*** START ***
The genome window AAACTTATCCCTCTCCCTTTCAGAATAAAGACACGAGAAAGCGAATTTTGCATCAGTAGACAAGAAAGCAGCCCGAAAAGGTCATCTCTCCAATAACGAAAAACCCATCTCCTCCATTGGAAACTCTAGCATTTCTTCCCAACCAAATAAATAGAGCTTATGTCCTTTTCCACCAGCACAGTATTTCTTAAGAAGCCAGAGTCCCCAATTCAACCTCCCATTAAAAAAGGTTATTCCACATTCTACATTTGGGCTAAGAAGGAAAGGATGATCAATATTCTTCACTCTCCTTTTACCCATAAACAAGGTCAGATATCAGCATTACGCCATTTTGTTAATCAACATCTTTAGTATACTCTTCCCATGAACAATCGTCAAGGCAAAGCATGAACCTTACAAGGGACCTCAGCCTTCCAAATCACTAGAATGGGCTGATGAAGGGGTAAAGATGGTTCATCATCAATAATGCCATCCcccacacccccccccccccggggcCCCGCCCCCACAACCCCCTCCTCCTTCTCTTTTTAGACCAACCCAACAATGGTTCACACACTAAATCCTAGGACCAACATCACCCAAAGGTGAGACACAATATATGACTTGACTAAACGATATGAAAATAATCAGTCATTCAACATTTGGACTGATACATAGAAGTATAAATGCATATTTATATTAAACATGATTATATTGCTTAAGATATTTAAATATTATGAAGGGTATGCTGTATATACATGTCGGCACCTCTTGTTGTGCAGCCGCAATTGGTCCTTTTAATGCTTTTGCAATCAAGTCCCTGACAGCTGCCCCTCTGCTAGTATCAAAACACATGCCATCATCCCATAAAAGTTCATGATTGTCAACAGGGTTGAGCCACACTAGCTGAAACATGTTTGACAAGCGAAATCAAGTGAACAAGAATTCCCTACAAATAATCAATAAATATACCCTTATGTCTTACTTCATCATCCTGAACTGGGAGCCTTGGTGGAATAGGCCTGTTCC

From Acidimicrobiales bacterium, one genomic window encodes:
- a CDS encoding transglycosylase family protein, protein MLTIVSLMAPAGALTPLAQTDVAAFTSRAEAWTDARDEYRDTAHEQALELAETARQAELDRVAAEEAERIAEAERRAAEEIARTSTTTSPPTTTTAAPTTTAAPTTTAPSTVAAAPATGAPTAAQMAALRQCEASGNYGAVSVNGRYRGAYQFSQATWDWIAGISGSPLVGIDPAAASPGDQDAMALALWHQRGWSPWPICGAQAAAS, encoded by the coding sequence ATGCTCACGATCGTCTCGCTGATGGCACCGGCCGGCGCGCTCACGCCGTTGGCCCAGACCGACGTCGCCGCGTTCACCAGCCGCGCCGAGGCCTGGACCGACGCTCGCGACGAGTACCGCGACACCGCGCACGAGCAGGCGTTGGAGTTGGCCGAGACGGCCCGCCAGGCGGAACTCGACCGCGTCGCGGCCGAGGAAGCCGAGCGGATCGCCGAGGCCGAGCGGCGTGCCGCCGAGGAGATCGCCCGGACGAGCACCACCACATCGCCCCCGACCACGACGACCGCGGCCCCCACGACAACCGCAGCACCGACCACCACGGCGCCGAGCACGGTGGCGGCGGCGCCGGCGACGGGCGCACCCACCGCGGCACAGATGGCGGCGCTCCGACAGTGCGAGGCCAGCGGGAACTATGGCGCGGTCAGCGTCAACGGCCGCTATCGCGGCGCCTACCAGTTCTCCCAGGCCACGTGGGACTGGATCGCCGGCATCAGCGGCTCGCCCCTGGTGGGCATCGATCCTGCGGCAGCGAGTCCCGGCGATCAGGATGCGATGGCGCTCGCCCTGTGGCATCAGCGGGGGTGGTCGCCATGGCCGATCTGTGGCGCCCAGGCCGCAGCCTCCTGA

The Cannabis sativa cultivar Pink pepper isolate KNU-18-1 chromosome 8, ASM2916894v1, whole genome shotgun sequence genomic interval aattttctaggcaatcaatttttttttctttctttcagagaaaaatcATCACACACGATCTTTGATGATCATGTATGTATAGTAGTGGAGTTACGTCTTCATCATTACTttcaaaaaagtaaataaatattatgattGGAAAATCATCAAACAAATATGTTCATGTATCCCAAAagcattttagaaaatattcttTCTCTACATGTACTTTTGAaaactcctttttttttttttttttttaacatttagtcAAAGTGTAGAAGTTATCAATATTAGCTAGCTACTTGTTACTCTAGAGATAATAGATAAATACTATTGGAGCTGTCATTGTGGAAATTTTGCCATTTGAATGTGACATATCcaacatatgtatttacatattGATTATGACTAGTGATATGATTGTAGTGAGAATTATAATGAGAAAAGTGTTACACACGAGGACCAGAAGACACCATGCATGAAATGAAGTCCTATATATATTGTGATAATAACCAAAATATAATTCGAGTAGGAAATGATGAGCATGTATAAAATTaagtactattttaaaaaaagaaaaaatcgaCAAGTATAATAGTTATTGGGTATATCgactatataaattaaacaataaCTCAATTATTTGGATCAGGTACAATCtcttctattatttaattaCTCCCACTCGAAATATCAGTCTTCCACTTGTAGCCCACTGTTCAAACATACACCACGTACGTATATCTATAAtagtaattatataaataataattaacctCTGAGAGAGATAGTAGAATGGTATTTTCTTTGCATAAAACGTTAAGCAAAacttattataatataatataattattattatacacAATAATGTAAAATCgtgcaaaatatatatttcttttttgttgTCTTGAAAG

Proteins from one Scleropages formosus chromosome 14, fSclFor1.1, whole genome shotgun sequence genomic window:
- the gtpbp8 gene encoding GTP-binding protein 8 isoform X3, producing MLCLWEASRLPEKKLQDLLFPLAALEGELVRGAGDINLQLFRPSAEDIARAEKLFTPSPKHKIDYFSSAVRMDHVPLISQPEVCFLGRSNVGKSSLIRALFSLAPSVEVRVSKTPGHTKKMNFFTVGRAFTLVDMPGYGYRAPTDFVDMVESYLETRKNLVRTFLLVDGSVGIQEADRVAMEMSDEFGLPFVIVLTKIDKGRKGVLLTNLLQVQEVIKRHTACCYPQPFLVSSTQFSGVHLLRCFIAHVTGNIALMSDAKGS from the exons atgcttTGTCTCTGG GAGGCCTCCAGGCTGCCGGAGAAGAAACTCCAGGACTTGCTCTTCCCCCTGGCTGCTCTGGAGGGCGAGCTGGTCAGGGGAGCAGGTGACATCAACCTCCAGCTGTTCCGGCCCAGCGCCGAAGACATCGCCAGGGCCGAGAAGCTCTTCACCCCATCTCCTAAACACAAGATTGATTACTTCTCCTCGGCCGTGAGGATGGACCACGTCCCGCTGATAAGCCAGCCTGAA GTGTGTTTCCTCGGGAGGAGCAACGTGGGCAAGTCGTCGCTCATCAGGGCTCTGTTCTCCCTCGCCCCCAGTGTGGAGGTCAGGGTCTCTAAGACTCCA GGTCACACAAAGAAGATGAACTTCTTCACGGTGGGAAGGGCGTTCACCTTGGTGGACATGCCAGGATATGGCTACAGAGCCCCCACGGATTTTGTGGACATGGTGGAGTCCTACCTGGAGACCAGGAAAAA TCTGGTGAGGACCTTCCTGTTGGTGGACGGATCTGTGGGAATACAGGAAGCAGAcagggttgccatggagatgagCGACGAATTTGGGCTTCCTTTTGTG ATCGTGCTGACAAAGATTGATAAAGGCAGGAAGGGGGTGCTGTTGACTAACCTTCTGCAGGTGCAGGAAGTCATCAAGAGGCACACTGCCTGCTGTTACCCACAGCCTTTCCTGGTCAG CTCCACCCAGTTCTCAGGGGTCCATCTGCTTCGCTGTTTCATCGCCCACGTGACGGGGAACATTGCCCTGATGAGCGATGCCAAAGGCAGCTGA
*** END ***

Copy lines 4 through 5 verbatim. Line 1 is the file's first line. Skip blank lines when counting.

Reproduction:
The Cannabis sativa cultivar Pink pepper isolate KNU-18-1 chromosome 8, ASM2916894v1, whole genome shotgun sequence genomic interval aattttctaggcaatcaatttttttttctttctttcagagaaaaatcATCACACACGATCTTTGATGATCATGTATGTATAGTAGTGGAGTTACGTCTTCATCATTACTttcaaaaaagtaaataaatattatgattGGAAAATCATCAAACAAATATGTTCATGTATCCCAAAagcattttagaaaatattcttTCTCTACATGTACTTTTGAaaactcctttttttttttttttttttaacatttagtcAAAGTGTAGAAGTTATCAATATTAGCTAGCTACTTGTTACTCTAGAGATAATAGATAAATACTATTGGAGCTGTCATTGTGGAAATTTTGCCATTTGAATGTGACATATCcaacatatgtatttacatattGATTATGACTAGTGATATGATTGTAGTGAGAATTATAATGAGAAAAGTGTTACACACGAGGACCAGAAGACACCATGCATGAAATGAAGTCCTATATATATTGTGATAATAACCAAAATATAATTCGAGTAGGAAATGATGAGCATGTATAAAATTaagtactattttaaaaaaagaaaaaatcgaCAAGTATAATAGTTATTGGGTATATCgactatataaattaaacaataaCTCAATTATTTGGATCAGGTACAATCtcttctattatttaattaCTCCCACTCGAAATATCAGTCTTCCACTTGTAGCCCACTGTTCAAACATACACCACGTACGTATATCTATAAtagtaattatataaataataattaacctCTGAGAGAGATAGTAGAATGGTATTTTCTTTGCATAAAACGTTAAGCAAAacttattataatataatataattattattatacacAATAATGTAAAATCgtgcaaaatatatatttcttttttgttgTCTTGAAAG

Proteins from one Scleropages formosus chromosome 14, fSclFor1.1, whole genome shotgun sequence genomic window: